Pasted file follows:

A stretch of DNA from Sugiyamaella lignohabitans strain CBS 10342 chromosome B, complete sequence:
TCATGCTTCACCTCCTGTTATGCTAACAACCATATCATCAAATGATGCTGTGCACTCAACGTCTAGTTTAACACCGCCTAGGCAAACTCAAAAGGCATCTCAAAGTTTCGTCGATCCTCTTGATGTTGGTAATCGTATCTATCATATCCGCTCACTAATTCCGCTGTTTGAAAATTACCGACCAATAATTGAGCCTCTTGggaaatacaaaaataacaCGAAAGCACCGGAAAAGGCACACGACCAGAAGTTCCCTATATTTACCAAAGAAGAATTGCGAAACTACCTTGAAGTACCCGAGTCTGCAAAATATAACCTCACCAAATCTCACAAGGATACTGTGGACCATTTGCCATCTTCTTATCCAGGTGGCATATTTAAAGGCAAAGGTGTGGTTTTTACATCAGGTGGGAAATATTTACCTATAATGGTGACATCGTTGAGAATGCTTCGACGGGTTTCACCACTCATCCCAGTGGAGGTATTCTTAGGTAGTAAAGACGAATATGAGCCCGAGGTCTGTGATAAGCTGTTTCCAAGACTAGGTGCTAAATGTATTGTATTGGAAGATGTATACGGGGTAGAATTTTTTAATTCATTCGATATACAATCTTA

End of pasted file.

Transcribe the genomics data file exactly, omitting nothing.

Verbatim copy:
A stretch of DNA from Sugiyamaella lignohabitans strain CBS 10342 chromosome B, complete sequence:
TCATGCTTCACCTCCTGTTATGCTAACAACCATATCATCAAATGATGCTGTGCACTCAACGTCTAGTTTAACACCGCCTAGGCAAACTCAAAAGGCATCTCAAAGTTTCGTCGATCCTCTTGATGTTGGTAATCGTATCTATCATATCCGCTCACTAATTCCGCTGTTTGAAAATTACCGACCAATAATTGAGCCTCTTGggaaatacaaaaataacaCGAAAGCACCGGAAAAGGCACACGACCAGAAGTTCCCTATATTTACCAAAGAAGAATTGCGAAACTACCTTGAAGTACCCGAGTCTGCAAAATATAACCTCACCAAATCTCACAAGGATACTGTGGACCATTTGCCATCTTCTTATCCAGGTGGCATATTTAAAGGCAAAGGTGTGGTTTTTACATCAGGTGGGAAATATTTACCTATAATGGTGACATCGTTGAGAATGCTTCGACGGGTTTCACCACTCATCCCAGTGGAGGTATTCTTAGGTAGTAAAGACGAATATGAGCCCGAGGTCTGTGATAAGCTGTTTCCAAGACTAGGTGCTAAATGTATTGTATTGGAAGATGTATACGGGGTAGAATTTTTTAATTCATTCGATATACAATCTTA